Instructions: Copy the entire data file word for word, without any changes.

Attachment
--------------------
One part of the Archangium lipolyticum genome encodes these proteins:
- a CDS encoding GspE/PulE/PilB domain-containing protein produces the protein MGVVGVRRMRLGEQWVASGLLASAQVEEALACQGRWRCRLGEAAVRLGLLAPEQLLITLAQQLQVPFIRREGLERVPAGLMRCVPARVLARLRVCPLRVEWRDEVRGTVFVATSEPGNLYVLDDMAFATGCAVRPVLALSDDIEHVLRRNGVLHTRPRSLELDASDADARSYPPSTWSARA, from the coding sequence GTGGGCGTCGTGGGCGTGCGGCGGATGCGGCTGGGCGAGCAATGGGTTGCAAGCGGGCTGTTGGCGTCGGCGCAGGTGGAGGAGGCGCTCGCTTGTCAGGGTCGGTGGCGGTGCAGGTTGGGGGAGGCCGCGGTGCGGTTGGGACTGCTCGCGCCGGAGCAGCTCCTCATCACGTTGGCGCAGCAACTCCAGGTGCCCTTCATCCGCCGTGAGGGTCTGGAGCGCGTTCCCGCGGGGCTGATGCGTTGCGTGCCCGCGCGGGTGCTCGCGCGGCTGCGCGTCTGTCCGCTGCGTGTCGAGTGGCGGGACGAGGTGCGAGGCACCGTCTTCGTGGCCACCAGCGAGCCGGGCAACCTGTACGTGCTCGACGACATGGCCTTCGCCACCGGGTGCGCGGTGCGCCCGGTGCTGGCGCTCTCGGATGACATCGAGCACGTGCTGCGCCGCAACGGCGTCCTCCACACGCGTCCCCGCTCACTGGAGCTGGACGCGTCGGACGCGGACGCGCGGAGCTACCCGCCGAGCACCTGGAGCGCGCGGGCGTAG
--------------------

One part of the Archangium lipolyticum genome encodes these proteins:
- a CDS encoding GspE/PulE/PilB domain-containing protein produces the protein MGVVGVRRMRLGEQWVASGLLASAQVEEALACQGRWRCRLGEAAVRLGLLAPEQLLITLAQQLQVPFIRREGLERVPAGLMRCVPARVLARLRVCPLRVEWRDEVRGTVFVATSEPGNLYVLDDMAFATGCAVRPVLALSDDIEHVLRRNGVLHTRPRSLELDASDADARSYPPSTWSARA, from the coding sequence GTGGGCGTCGTGGGCGTGCGGCGGATGCGGCTGGGCGAGCAATGGGTTGCAAGCGGGCTGTTGGCGTCGGCGCAGGTGGAGGAGGCGCTCGCTTGTCAGGGTCGGTGGCGGTGCAGGTTGGGGGAGGCCGCGGTGCGGTTGGGACTGCTCGCGCCGGAGCAGCTCCTCATCACGTTGGCGCAGCAACTCCAGGTGCCCTTCATCCGCCGTGAGGGTCTGGAGCGCGTTCCCGCGGGGCTGATGCGTTGCGTGCCCGCGCGGGTGCTCGCGCGGCTGCGCGTCTGTCCGCTGCGTGTCGAGTGGCGGGACGAGGTGCGAGGCACCGTCTTCGTGGCCACCAGCGAGCCGGGCAACCTGTACGTGCTCGACGACATGGCCTTCGCCACCGGGTGCGCGGTGCGCCCGGTGCTGGCGCTCTCGGATGACATCGAGCACGTGCTGCGCCGCAACGGCGTCCTCCACACGCGTCCCCGCTCACTGGAGCTGGACGCGTCGGACGCGGACGCGCGGAGCTACCCGCCGAGCACCTGGAGCGCGCGGGCGTAG